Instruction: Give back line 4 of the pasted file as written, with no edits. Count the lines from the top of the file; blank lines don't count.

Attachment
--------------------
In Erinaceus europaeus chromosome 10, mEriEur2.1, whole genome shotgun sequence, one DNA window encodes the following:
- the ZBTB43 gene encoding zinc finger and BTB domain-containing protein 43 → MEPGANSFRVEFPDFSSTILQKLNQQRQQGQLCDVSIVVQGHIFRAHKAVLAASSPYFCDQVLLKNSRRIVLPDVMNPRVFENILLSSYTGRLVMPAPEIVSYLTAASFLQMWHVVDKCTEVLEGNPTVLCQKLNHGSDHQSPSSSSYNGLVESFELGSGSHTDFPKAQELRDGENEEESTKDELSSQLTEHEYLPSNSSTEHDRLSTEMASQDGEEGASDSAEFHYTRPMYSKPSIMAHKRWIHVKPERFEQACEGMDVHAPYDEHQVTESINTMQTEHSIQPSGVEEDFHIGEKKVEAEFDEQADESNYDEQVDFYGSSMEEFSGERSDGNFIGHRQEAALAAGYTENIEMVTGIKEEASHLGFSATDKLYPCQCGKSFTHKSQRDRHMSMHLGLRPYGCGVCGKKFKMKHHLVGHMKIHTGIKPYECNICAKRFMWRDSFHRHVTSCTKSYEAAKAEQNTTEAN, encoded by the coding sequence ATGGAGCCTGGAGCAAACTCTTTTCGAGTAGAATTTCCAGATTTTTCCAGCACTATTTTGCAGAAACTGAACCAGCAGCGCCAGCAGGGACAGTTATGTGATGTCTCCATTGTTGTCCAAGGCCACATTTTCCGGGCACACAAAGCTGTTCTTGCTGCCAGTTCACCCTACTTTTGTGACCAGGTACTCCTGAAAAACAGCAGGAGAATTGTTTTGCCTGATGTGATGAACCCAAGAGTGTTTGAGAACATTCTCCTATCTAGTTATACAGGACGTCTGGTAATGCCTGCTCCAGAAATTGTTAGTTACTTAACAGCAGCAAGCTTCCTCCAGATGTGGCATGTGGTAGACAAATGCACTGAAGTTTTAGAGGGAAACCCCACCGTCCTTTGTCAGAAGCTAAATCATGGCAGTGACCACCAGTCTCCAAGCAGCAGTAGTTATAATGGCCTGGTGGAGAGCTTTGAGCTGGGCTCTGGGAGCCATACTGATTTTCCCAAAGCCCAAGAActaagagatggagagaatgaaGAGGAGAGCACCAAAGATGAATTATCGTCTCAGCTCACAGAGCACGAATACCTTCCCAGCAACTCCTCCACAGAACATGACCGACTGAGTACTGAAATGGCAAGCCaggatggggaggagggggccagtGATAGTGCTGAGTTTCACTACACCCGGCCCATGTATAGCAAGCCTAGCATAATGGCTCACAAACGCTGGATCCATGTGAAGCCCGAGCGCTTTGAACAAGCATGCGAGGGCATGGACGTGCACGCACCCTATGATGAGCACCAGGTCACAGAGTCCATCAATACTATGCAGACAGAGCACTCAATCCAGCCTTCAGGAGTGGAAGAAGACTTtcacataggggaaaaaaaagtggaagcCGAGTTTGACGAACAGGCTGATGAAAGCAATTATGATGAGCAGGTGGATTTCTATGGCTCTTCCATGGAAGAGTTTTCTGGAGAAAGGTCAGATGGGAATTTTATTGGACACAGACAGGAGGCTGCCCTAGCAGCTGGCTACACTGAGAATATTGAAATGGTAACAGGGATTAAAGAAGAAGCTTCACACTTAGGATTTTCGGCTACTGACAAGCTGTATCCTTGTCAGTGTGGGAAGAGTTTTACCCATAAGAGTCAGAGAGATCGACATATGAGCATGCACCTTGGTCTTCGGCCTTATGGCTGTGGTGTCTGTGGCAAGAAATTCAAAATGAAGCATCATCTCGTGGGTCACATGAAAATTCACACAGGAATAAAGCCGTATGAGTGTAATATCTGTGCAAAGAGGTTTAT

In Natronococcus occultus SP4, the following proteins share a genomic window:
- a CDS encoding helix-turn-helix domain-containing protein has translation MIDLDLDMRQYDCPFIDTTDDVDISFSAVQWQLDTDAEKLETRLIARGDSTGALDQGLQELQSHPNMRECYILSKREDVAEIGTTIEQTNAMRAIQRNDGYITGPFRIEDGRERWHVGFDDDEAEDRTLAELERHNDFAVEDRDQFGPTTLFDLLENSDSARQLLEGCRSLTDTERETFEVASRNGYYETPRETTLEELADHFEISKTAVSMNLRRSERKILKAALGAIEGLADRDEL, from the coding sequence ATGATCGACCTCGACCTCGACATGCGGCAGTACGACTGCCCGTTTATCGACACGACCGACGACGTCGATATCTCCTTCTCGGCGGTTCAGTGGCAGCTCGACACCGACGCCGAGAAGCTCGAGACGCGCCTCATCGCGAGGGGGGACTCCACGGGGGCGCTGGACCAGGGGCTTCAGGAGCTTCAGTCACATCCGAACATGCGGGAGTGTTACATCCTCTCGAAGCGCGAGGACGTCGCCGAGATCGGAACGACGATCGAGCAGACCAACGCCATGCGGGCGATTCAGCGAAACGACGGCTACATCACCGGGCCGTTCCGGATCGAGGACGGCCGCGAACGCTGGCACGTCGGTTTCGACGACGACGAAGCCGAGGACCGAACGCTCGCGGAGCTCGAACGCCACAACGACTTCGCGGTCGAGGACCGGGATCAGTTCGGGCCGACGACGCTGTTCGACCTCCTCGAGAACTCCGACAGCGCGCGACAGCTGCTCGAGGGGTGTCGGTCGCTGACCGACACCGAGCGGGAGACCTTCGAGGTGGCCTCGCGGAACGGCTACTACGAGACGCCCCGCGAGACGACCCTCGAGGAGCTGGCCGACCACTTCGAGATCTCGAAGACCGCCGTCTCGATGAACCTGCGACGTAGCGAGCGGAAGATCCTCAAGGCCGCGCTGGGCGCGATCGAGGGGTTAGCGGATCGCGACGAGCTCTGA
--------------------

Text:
- a CDS encoding helix-turn-helix domain-containing protein has translation MIDLDLDMRQYDCPFIDTTDDVDISFSAVQWQLDTDAEKLETRLIARGDSTGALDQGLQELQSHPNMRECYILSKREDVAEIGTTIEQTNAMRAIQRNDGYITGPFRIEDGRERWHVGFDDDEAEDRTLAELERHNDFAVEDRDQFGPTTLFDLLENSDSARQLLEGCRSLTDTERETFEVASRNGYYETPRETTLEELADHFEISKTAVSMNLRRSERKILKAALGAIEGLADRDEL, from the coding sequence ATGATCGACCTCGACCTCGACATGCGGCAGTACGACTGCCCGTTTATCGACACGACCGACGACGTCGATATCTCCTTCTCGGCGGTTCAGTGGCAGCTCGACACCGACGCCGAGAAGCTCGAGACGCGCCTCATCGCGAGGGGGGACTCCACGGGGGCGCTGGACCAGGGGCTTCAGGAGCTTCAGTCACATCCGAACATGCGGGAGTGTTACATCCTCTCGAAGCGCGAGGACGTCGCCGAGATCGGAACGACGATCGAGCAGACCAACGCCATGCGGGCGATTCAGCGAAACGACGGCTACATCACCGGGCCGTTCCGGATCGAGGACGGCCGCGAACGCTGGCACGTCGGTTTCGACGACGACGAAGCCGAGGACCGAACGCTCGCGGAGCTCGAACGCCACAACGACTTCGCGGTCGAGGACCGGGATCAGTTCGGGCCGACGACGCTGTTCGACCTCCTCGAGAACTCCGACAGCGCGCGACAGCTGCTCGAGGGGTGTCGGTCGCTGACCGACACCGAGCGGGAGACCTTCGAGGTGGCCTCGCGGAACGGCTACTACGAGACGCCCCGCGAGACGACCCTCGAGGAGCTGGCCGACCACTTCGAGATCTCGAAGACCGCCGTCTCGATGAACCTGCGACGTAGCGAGCGGAAGATCCTCAAGGCCGCGCTGGGCGCGATCGAGGGGTTAGCGGATCGCGACGAGCTCTGA